First, it’s essential that you continue building the proper foundation through academic achievement and excellence in standardized testing. The first thing admissions committees will look at is your academic transcript. Only candidates with strong grades will be considered for offers. Next, admissions officers will look at your standardized test scores. This includes the GRE (for most graduate programs) or GMAT (for business schools) along with the TOEFL (for American universities) or IETLS (for British universities) to test English competency. Admissions committees will only grant offers to students that have demonstrated the ability to do high-level work; your transcript and test scores represent your intelligence and diligence to universities. That said, even a 4.0 GPA, 800 GMAT, 120 TOEFL does not guarantee admission to Harvard Business School. At elite universities, your academic qualifications enable you to be seriously considered but it is other, “intangible” factors that actually earn admission. Let’s discuss how you can build your “intangibles” this spring.
After evaluating your transcript and test scores, the admissions committee is likely to judge the quality of your two recommendations so it’s crucial you invest time this spring to bolster your recs. The best way to earn great recommendations is to build close working relationships with your professors. How do you build relationships with professors? Do reading and homework before lecture, listen actively during class, and ask a smart question after the class period ends. This enables you to strike up a conversation with your professor and gradually build a positive relationship. Share that you are aiming to study abroad and ask your professor for any advice. Always be respectful of their time and be sure to follow-up with an email or handwritten note expressing your gratitude for their time and advice. After several conversations, your professor will likely be able to write you a strong recommendation letter that speaks on your academic merits, personality, aspirations, and potential. Strong recommendations take time so begin by speaking to two of your favorite professors after class this week.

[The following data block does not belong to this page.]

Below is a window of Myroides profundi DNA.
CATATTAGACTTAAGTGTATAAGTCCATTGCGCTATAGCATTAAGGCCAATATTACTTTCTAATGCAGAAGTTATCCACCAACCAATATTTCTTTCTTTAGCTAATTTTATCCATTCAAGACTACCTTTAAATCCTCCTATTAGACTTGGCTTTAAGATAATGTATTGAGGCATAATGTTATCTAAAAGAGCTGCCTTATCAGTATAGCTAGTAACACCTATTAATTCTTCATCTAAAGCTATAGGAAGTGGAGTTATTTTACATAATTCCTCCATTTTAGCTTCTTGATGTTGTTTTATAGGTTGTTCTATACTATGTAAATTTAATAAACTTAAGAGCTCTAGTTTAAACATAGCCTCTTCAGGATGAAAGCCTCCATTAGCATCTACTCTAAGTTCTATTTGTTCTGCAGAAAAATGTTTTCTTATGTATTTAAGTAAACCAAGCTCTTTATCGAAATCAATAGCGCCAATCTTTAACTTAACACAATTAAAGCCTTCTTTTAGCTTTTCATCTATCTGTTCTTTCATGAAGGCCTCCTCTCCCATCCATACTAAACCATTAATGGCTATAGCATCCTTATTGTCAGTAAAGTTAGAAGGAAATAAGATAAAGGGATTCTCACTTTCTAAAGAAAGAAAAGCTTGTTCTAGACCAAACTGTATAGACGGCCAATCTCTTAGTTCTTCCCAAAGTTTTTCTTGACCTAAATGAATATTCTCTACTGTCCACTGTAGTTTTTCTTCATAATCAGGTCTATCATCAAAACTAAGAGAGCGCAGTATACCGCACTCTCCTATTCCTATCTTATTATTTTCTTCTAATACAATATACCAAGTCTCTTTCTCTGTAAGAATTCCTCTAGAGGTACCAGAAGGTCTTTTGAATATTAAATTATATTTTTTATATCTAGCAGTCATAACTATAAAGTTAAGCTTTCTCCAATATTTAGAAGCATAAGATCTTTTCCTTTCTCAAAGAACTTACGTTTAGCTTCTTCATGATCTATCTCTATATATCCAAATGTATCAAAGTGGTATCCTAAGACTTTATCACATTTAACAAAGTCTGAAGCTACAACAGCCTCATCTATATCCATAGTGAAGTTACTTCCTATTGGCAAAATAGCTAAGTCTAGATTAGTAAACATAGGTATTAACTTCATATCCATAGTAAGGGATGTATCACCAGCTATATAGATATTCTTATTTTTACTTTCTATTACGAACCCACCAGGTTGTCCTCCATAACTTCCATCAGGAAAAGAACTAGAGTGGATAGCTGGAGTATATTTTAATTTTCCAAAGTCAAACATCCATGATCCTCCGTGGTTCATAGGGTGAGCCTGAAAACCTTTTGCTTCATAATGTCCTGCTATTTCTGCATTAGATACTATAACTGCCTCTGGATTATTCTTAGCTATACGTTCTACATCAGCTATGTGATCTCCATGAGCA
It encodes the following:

But academic achievement and excellent recommendations are only the first steps! It is also important to build your professional experiences. This can include internships with private companies, government agencies, or NGO’s to build skills, insights and contacts. Internships are very important for students aiming to attend “professional programs” like business, medical or law school, along with non-research based Masters programs. You should aim to intern in a field related to your academic interest. If you want to get a Masters in Finance, try to work in banking or investments; if you are aiming for a Masters in Public Health, then interning with a health care NGO or government agency is a smart move. Research and laboratory experience is crucial for those aiming to attend research-based Masters or PhD programs. Lab work is also a great way to work closely with a professor and earn a strong recommendation by a faculty member in your target academic field. Research related to your target PhD field is weighted much more favorably than unrelated laboratory experience.
Admissions committees will evaluate candidate’s “real-world” experience, qualifications and contributions after they have determined you can perform at the high academic standard required. Internship and research experience helps set candidates apart in competitive application pools.
This spring you should also begin brainstorming which universities and programs you plan to apply to. Start by thinking of your career goals and how graduate school can help you achieve your aspirations. Don’t worry if you’re not exactly sure how to start making your target university list. We will cover methods to gain clarity on target schools, programs and academic fields.
In my next post, I will share advanced strategies to get excellent recommendation letters.